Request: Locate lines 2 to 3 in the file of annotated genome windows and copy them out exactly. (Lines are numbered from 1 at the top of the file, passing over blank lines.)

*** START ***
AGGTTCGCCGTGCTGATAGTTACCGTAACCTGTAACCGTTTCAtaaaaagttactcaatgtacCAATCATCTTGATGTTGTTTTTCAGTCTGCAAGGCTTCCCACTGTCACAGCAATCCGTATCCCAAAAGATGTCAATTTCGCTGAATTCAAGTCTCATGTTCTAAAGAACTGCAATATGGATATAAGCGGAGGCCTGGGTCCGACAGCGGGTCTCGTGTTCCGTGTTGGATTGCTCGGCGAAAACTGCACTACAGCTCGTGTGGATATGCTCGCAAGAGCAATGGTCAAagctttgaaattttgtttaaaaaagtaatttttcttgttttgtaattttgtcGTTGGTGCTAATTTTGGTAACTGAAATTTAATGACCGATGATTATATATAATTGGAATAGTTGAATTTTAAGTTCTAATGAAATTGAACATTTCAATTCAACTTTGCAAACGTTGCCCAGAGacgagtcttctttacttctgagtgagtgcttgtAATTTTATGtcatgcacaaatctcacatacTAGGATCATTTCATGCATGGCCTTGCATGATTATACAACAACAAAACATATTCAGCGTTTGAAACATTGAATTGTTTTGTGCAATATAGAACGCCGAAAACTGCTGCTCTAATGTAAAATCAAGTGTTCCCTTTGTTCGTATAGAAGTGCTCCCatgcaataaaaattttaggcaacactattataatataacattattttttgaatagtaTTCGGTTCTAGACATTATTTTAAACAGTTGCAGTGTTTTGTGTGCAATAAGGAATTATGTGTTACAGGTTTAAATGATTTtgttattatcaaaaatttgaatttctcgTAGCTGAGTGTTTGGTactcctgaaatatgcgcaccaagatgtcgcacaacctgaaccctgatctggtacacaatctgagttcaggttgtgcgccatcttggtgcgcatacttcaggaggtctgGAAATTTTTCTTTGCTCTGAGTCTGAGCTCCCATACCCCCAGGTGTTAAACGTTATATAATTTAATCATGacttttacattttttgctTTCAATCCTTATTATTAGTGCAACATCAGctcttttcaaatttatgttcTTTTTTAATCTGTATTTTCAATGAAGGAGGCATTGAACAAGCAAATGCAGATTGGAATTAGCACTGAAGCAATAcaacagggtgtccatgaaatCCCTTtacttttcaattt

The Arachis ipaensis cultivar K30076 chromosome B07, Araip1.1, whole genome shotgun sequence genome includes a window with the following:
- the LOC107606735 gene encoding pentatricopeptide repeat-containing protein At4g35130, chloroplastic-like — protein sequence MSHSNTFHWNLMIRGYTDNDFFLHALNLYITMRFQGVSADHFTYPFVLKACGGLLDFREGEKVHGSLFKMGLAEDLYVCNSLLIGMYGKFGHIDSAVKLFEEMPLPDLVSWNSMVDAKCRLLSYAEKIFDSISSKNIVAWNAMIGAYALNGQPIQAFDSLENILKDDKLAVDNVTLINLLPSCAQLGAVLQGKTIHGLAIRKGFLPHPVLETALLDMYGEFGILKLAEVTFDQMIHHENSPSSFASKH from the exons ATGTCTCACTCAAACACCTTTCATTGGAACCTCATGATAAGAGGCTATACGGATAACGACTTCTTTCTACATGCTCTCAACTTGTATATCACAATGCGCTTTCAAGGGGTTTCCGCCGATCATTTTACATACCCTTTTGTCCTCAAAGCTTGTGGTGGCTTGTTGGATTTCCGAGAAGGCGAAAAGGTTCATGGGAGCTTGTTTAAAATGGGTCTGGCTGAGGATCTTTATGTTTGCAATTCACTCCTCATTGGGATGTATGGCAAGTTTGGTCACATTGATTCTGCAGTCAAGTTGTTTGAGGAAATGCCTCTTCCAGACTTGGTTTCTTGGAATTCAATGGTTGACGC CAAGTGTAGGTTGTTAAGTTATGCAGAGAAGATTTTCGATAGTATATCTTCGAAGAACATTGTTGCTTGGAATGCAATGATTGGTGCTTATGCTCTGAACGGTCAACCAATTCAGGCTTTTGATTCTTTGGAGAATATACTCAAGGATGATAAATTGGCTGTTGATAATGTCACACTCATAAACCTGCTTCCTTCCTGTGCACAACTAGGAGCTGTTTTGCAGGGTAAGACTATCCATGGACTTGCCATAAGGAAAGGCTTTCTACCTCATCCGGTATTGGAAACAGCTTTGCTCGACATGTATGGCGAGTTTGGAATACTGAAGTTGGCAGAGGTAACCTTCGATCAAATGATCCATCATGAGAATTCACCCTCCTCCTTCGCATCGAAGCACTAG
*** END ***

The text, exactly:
The Arachis ipaensis cultivar K30076 chromosome B07, Araip1.1, whole genome shotgun sequence genome includes a window with the following:
- the LOC107606735 gene encoding pentatricopeptide repeat-containing protein At4g35130, chloroplastic-like — protein sequence MSHSNTFHWNLMIRGYTDNDFFLHALNLYITMRFQGVSADHFTYPFVLKACGGLLDFREGEKVHGSLFKMGLAEDLYVCNSLLIGMYGKFGHIDSAVKLFEEMPLPDLVSWNSMVDAKCRLLSYAEKIFDSISSKNIVAWNAMIGAYALNGQPIQAFDSLENILKDDKLAVDNVTLINLLPSCAQLGAVLQGKTIHGLAIRKGFLPHPVLETALLDMYGEFGILKLAEVTFDQMIHHENSPSSFASKH from the exons ATGTCTCACTCAAACACCTTTCATTGGAACCTCATGATAAGAGGCTATACGGATAACGACTTCTTTCTACATGCTCTCAACTTGTATATCACAATGCGCTTTCAAGGGGTTTCCGCCGATCATTTTACATACCCTTTTGTCCTCAAAGCTTGTGGTGGCTTGTTGGATTTCCGAGAAGGCGAAAAGGTTCATGGGAGCTTGTTTAAAATGGGTCTGGCTGAGGATCTTTATGTTTGCAATTCACTCCTCATTGGGATGTATGGCAAGTTTGGTCACATTGATTCTGCAGTCAAGTTGTTTGAGGAAATGCCTCTTCCAGACTTGGTTTCTTGGAATTCAATGGTTGACGC CAAGTGTAGGTTGTTAAGTTATGCAGAGAAGATTTTCGATAGTATATCTTCGAAGAACATTGTTGCTTGGAATGCAATGATTGGTGCTTATGCTCTGAACGGTCAACCAATTCAGGCTTTTGATTCTTTGGAGAATATACTCAAGGATGATAAATTGGCTGTTGATAATGTCACACTCATAAACCTGCTTCCTTCCTGTGCACAACTAGGAGCTGTTTTGCAGGGTAAGACTATCCATGGACTTGCCATAAGGAAAGGCTTTCTACCTCATCCGGTATTGGAAACAGCTTTGCTCGACATGTATGGCGAGTTTGGAATACTGAAGTTGGCAGAGGTAACCTTCGATCAAATGATCCATCATGAGAATTCACCCTCCTCCTTCGCATCGAAGCACTAG